Goalie ‘swagger’

‘Swagger’ is not exactly what you expect to think of when referring to hockey. But when it comes to goalkeeping (which is a part of the sport!), then you might be open minded in reconsidering!

‘Swagger’ is not exactly what you expect to think of when referring to hockey. But when it comes to goalkeeping (which is a part of the sport!), then you might be open minded in reconsidering! I’m not sure how it will translate internationally with the translate feature though! ‘Swag’, without sounding trite (I’m not exactly the definition of ‘street’ and it’s not exactly something you expect in the hockey community!) is a phrase often used when it comes to ice hockey, with goalies talking about how they look, and how they can experiment with pad colours and set-ups to look better and stylish! Who said goalkeepers didn’t have style?!

Well, in ice hockey, they can specialise their kit (we still can; Obo obviously offer the chance for two tone pads but not many do, although Monarch are introducing it!) and ‘dress up’ to ‘look the part’ and ‘cool’. I did play it for a bit (bit of a goalie connoisseur trying my hand at most sports, although do play outfield occasionally!!) and still pay attention to forums and blogs etc. for thoughts and ways of ‘thinking outside the box’; Justin Goldman s a great goalie writer and inspiration and whilst ice hockey is obviously a totally different technique and way of playing in goal, has a great level of insight for the mental game and psychological aspects of sport.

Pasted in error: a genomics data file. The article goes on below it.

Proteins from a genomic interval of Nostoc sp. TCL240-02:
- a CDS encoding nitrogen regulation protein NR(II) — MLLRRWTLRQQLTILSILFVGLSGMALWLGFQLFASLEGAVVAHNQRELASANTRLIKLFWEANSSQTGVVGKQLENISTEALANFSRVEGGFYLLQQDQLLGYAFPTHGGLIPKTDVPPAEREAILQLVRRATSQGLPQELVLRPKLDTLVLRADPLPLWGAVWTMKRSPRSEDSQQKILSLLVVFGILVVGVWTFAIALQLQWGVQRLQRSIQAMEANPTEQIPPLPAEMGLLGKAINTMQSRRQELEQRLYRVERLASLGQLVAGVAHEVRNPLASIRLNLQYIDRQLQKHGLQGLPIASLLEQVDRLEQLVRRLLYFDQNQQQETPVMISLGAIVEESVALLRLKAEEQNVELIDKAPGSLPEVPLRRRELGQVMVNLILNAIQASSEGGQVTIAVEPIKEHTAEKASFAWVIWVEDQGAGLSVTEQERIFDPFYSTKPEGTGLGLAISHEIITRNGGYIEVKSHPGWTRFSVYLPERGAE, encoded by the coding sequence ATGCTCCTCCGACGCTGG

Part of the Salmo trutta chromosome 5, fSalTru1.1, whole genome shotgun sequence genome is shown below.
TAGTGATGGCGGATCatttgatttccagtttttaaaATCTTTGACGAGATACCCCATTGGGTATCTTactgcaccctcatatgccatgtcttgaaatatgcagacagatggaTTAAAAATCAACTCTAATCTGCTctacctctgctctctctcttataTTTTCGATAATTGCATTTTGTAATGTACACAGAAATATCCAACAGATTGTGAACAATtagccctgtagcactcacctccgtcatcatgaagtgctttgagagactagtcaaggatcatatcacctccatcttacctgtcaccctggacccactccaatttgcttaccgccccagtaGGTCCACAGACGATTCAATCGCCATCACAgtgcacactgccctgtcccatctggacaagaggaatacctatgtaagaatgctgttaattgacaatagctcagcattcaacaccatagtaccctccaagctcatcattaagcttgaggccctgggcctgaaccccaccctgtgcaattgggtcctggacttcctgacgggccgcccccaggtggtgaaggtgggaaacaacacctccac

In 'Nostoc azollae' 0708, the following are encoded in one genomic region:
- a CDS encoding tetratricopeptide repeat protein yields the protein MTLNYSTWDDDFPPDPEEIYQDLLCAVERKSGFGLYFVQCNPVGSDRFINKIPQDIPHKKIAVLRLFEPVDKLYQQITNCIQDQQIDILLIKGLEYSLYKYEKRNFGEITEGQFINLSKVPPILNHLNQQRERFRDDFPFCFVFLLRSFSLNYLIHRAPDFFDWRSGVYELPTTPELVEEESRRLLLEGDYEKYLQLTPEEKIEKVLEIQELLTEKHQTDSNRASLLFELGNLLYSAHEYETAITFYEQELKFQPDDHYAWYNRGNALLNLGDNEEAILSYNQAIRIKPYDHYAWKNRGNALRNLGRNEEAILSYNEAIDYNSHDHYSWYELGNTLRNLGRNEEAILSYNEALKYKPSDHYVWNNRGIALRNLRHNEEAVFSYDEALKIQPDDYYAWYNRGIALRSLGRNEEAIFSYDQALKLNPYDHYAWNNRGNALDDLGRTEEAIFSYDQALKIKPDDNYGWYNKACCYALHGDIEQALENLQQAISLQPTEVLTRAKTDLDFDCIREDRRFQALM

But regardless, it’s just a way in to contemplating body language and how you appear to your opposition. Easy to beat or hard to beat? You may not have played them yet and you don’t want to give them the wrong impression! I wanted to write about the conceptualisation of ‘swagger’ as a chance to discuss self belief, and thought this would be a good way in to introduce exploring the mode of self belief that has to be learnt through experience effectively and that potentially cannot be taught. You have to play like it and have the personality to match!


It’s a great way of looking at how confident you are on the pitch. You NEED to be confident, because it’s arguably the most pressured position on the pitch and if you’re not confident, you want play to your best or ‘do yourself proud’ with your performance. Self belief is either natural and deeply inherent for the person, or is buffed up by things that make you feel confident. You have to really trust in this positive self perception, or things can go belly up as you doubt your abilities and back away from tackles etc. or plays where you need to be aggressive with your play. Thinking about ‘swagger’ is just a vehicle for contemplating how your confidence comes across, a way of establishing this in the ‘mental game’ of the goalkeeping world.

Looking good